As one  of our followers here on FighterSweep, you’re probably someone that likes to keep track of the latest news on America’s most advanced fighters–especially the stealthy, badass fifth-generation F-22 and F-35. More specifically, you’ve probably been keeping tabs on the development of the F-35–its setbacks, its achievements, and its march toward IOC. That also means you may have run across an article that screams, “The F-35 can’t beat the plane it’s replacing in a dogfight!”

As a taxpayer, reading that probably pisses you off. After all, the F-35 acquisitions program is one of the most twisted and over-budget jobs programs in the history of the U.S. military. It’s late. It’s expensive. It’s bloated. It can’t even fly within twenty-five miles of a thunderstorm because they had to remove lightning protection to save on weight–a requirement for the Marines so they could take off and land vertically in the F-35B.

There are hundreds of valid complaints on this aircraft, but the latest clickbait headlines scattering social media aren’t among them; it’s as though suddenly everyone is Colonel John Boyd reincarnate and knows what the problem is.

NSAWC assets getting ready to depart Fallon NAS.

Now, before we get into the why, let me first preface all of this by saying I don’t have a dog in this fight. I don’t work for Lockheed-Martin. I have nothing to do with the Air Force, Navy, or Marine Corps acquisitions process. As I mentioned in my Hornet versus Viper comparison, the Viper is my first love–so naturally I smiled a little when I read the headline.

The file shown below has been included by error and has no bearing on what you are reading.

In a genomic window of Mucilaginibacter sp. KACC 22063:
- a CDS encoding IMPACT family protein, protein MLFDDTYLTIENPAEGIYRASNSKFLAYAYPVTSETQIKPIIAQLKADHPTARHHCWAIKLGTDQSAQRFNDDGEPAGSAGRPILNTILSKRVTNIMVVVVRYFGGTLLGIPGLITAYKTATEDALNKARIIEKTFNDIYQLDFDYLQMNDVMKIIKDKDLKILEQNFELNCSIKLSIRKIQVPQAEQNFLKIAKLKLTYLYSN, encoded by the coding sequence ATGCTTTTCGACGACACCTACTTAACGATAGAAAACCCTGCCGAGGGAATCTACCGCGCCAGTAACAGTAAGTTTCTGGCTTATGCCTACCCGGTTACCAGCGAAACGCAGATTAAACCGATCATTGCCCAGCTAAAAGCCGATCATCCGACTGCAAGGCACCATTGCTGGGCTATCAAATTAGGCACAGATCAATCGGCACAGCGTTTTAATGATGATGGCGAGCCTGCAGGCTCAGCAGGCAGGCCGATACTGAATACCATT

But at the end of the day, I–just like every other fighter pilot out there–have to be fair.

First, let’s talk about what really happened. According to the article, an F-35A and a two-bag Block 40 F-16D took off on Jan 14, 2015 to engage in Basic Fighter Maneuver setups to test “the overall effectiveness of the aircraft in performing various specified maneuvers in a dynamic environment…this consisted of traditional Basic Fighter Maneuvers in offensive, defensive, and neutral setups at altitudes ranging from 10,000 to 30,000 feet.”

English please?

Just like a normal  1v1 proficiency sortie, the two fighters did canned setups to practice basic dogfighting. In the offensive setups, the F-35 would start off behind the F-16. At the specified range, the F-35 pilot would call “Fight’s On” and maneuver to the F-16’s control zone to employ weapons. In the defensive setups, the F-35 would start off in front while the Viper maneuvered to the F-35’s control zone. And finally, in the neutral (high-aspect) setup, the two aircraft would start completely neutral and fight until whatever DLOs (Designated Learning Objectives) they had were met, be they valid gunshots, valid missile shots, or whatever.